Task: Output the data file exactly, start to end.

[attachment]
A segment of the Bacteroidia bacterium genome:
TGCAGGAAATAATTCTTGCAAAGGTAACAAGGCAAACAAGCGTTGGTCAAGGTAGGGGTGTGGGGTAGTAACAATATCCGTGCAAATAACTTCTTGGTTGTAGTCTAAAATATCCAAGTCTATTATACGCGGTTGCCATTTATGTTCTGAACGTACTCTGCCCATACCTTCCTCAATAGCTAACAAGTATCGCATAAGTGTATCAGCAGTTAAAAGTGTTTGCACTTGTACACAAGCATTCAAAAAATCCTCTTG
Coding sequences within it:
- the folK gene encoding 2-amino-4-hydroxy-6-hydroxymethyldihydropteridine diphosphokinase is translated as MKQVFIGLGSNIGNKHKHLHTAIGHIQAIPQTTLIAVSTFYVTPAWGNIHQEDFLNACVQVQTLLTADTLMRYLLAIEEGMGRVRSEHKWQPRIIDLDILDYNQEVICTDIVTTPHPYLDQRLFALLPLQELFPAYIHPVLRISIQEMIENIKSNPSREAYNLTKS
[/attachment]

A segment of the Bacteroidia bacterium genome:
TGCAGGAAATAATTCTTGCAAAGGTAACAAGGCAAACAAGCGTTGGTCAAGGTAGGGGTGTGGGGTAGTAACAATATCCGTGCAAATAACTTCTTGGTTGTAGTCTAAAATATCCAAGTCTATTATACGCGGTTGCCATTTATGTTCTGAACGTACTCTGCCCATACCTTCCTCAATAGCTAACAAGTATCGCATAAGTGTATCAGCAGTTAAAAGTGTTTGCACTTGTACACAAGCATTCAAAAAATCCTCTTG
Coding sequences within it:
- the folK gene encoding 2-amino-4-hydroxy-6-hydroxymethyldihydropteridine diphosphokinase is translated as MKQVFIGLGSNIGNKHKHLHTAIGHIQAIPQTTLIAVSTFYVTPAWGNIHQEDFLNACVQVQTLLTADTLMRYLLAIEEGMGRVRSEHKWQPRIIDLDILDYNQEVICTDIVTTPHPYLDQRLFALLPLQELFPAYIHPVLRISIQEMIENIKSNPSREAYNLTKS